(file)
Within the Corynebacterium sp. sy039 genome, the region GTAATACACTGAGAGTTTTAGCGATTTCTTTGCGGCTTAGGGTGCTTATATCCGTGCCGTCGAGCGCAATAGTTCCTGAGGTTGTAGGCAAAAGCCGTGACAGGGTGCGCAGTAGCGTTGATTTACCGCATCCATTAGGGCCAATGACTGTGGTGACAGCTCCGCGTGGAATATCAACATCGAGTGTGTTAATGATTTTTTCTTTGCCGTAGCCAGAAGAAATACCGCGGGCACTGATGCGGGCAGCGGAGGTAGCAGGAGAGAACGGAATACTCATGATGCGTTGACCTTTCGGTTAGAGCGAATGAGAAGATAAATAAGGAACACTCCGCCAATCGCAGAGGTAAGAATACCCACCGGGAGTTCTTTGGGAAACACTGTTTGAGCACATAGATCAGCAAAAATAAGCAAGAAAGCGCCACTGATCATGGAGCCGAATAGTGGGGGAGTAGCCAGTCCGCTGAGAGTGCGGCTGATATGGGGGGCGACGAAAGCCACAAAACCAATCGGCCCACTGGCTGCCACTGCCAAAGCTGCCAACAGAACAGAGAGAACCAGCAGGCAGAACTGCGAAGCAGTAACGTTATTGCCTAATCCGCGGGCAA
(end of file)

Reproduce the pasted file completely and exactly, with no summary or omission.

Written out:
Within the Corynebacterium sp. sy039 genome, the region GTAATACACTGAGAGTTTTAGCGATTTCTTTGCGGCTTAGGGTGCTTATATCCGTGCCGTCGAGCGCAATAGTTCCTGAGGTTGTAGGCAAAAGCCGTGACAGGGTGCGCAGTAGCGTTGATTTACCGCATCCATTAGGGCCAATGACTGTGGTGACAGCTCCGCGTGGAATATCAACATCGAGTGTGTTAATGATTTTTTCTTTGCCGTAGCCAGAAGAAATACCGCGGGCACTGATGCGGGCAGCGGAGGTAGCAGGAGAGAACGGAATACTCATGATGCGTTGACCTTTCGGTTAGAGCGAATGAGAAGATAAATAAGGAACACTCCGCCAATCGCAGAGGTAAGAATACCCACCGGGAGTTCTTTGGGAAACACTGTTTGAGCACATAGATCAGCAAAAATAAGCAAGAAAGCGCCACTGATCATGGAGCCGAATAGTGGGGGAGTAGCCAGTCCGCTGAGAGTGCGGCTGATATGGGGGGCGACGAAAGCCACAAAACCAATCGGCCCACTGGCTGCCACTGCCAAAGCTGCCAACAGAACAGAGAGAACCAGCAGGCAGAACTGCGAAGCAGTAACGTTATTGCCTAATCCGCGGGCAA